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Nesting The pointer-events Property In CSS

Ben Nadel
Published: May 23, 2024

The pointer-events CSS property can be used to disable mouse interactions on a given DOM (Document Object Model) element. When an element has pointer-events set to none, it instructs the browser to let the mouse events “fall through” the given DOM element and target / effect whichever next element is stacked below the user’s cursor. I’ve barely ever used this particular CSS property because—for the most part—when I create a UI (User Interface) element, I want the user to have access to it. Yesterday, however, I learned that you can nest the pointer-events property within the DOM tree. This creates an interesting confluence of interaction behaviors.

Run this demo in my JavaScript Demos project on GitHub.

View this code in my JavaScript Demos project on GitHub.

By nesting elements with different pointer-events settings, it allows us to use an outer element purely for layout purposes without disrupting the normal behavior of the page. Granted this is somewhat of a strange edge-case; but, consider positioning something in the center of the user’s screen.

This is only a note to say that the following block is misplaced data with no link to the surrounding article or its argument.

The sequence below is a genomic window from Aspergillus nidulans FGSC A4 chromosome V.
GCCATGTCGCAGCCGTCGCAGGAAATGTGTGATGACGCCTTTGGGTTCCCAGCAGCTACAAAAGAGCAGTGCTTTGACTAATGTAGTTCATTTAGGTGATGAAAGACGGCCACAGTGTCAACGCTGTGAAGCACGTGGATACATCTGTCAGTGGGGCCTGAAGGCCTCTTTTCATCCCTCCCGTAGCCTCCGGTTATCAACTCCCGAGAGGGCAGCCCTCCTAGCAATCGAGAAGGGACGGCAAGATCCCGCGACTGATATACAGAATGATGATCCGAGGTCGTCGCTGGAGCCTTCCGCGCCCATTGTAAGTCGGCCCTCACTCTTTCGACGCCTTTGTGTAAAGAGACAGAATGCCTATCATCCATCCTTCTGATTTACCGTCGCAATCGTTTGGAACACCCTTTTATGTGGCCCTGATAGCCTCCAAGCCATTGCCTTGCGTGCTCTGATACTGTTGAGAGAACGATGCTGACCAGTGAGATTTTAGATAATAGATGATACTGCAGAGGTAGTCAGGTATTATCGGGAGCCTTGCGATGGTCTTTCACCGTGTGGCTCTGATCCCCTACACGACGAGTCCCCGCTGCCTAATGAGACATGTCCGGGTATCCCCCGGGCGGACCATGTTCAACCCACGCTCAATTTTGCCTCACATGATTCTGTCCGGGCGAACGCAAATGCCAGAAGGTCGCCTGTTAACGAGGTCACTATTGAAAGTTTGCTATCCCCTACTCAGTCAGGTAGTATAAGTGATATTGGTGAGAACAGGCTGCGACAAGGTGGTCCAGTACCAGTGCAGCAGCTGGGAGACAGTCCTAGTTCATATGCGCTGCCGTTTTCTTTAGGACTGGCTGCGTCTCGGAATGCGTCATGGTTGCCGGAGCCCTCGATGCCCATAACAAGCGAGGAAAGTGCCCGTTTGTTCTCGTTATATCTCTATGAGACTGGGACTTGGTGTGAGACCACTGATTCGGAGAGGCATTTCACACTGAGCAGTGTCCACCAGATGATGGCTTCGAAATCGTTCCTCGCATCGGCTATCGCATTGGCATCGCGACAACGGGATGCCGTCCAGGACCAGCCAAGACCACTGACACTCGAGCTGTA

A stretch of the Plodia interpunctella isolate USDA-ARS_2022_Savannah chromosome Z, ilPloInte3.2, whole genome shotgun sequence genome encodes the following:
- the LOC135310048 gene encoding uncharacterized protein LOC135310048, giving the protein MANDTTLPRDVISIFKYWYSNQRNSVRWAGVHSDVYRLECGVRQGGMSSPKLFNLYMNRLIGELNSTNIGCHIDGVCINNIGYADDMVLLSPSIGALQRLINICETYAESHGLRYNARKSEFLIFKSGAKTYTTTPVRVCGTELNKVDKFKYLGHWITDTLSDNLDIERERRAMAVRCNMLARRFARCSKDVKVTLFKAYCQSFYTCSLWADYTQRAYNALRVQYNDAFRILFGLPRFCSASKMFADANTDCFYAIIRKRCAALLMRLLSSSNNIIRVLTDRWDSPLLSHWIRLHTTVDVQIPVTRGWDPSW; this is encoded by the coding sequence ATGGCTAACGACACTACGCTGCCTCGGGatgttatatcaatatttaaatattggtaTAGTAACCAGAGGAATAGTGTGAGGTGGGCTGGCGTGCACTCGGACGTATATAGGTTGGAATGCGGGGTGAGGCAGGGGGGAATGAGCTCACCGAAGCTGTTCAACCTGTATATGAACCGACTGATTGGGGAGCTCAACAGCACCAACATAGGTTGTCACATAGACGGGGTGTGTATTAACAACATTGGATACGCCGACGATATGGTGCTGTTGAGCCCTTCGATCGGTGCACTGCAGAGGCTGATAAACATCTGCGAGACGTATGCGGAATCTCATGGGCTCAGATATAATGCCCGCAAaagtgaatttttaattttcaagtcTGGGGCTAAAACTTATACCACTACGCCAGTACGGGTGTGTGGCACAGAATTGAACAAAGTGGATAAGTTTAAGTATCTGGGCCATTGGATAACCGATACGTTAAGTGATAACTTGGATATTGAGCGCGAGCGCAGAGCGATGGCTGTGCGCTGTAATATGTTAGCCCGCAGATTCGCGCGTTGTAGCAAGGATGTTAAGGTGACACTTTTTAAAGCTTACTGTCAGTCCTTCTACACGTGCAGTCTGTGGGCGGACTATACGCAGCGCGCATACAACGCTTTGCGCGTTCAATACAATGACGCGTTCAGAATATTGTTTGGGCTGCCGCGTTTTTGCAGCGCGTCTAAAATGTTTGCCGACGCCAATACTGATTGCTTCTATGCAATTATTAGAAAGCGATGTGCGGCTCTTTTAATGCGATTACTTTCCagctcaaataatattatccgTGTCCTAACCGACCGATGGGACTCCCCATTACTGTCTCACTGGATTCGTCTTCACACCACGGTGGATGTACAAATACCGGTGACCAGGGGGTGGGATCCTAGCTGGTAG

If we wanted to do this without blocking the background content, we might try to position the element at 50% of the top/left; and then, use something like translate3D(-50%,-50%,0) to move the element into the center. But, this is usually not a viable option due to the fact that a 50% translation will often create blurry, sub-pixel rendering.

CSS Flexbox makes centering elements significantly more simple. However, in order to use Flexbox to center an element on the screen, we’d have to create a fixed-position parent element that covers the entire viewport. Which, as a second order effect, would create a “mouse sink” that essentially blocks access to the background page.

And this is where pointer-events comes into play. We can disable pointer-events on the Flexbox parent, allowing the user to click-through to the background page; and then, enable pointer-events on the Flexbox child in order to make the centered element interactive and user-consumable:

.flexbox-parent {
	pointer-events: none ; /* No clicking! */
}
.flexbox-child {
	pointer-events: auto ; /* Yes clicking! */
}

To see this in action, I’ve put together a demo in which there is a semi-modal element centered in the user’s viewport. Both the background page and the semi-modal window have